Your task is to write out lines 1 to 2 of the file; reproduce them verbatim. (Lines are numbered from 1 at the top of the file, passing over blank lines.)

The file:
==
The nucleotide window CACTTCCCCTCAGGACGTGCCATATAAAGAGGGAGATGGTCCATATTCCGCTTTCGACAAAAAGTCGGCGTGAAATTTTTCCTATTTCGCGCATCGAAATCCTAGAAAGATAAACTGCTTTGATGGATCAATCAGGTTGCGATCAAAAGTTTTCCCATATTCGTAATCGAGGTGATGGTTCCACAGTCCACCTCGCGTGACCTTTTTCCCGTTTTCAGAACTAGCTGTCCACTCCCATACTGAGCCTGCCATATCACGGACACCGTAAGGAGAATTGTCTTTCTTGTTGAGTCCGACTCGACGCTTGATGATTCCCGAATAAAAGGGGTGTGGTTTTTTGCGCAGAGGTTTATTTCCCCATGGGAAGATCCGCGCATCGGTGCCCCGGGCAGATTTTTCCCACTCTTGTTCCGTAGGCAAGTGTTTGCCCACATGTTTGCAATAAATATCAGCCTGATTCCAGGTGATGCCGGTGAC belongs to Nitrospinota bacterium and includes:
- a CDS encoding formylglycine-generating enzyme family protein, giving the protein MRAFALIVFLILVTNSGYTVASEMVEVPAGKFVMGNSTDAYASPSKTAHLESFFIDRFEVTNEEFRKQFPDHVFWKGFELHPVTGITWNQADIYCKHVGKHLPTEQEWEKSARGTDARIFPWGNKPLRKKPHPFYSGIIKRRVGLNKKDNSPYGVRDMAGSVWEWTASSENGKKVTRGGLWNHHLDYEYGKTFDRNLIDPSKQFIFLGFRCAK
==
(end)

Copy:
The nucleotide window CACTTCCCCTCAGGACGTGCCATATAAAGAGGGAGATGGTCCATATTCCGCTTTCGACAAAAAGTCGGCGTGAAATTTTTCCTATTTCGCGCATCGAAATCCTAGAAAGATAAACTGCTTTGATGGATCAATCAGGTTGCGATCAAAAGTTTTCCCATATTCGTAATCGAGGTGATGGTTCCACAGTCCACCTCGCGTGACCTTTTTCCCGTTTTCAGAACTAGCTGTCCACTCCCATACTGAGCCTGCCATATCACGGACACCGTAAGGAGAATTGTCTTTCTTGTTGAGTCCGACTCGACGCTTGATGATTCCCGAATAAAAGGGGTGTGGTTTTTTGCGCAGAGGTTTATTTCCCCATGGGAAGATCCGCGCATCGGTGCCCCGGGCAGATTTTTCCCACTCTTGTTCCGTAGGCAAGTGTTTGCCCACATGTTTGCAATAAATATCAGCCTGATTCCAGGTGATGCCGGTGAC belongs to Nitrospinota bacterium and includes:
- a CDS encoding formylglycine-generating enzyme family protein, giving the protein MRAFALIVFLILVTNSGYTVASEMVEVPAGKFVMGNSTDAYASPSKTAHLESFFIDRFEVTNEEFRKQFPDHVFWKGFELHPVTGITWNQADIYCKHVGKHLPTEQEWEKSARGTDARIFPWGNKPLRKKPHPFYSGIIKRRVGLNKKDNSPYGVRDMAGSVWEWTASSENGKKVTRGGLWNHHLDYEYGKTFDRNLIDPSKQFIFLGFRCAK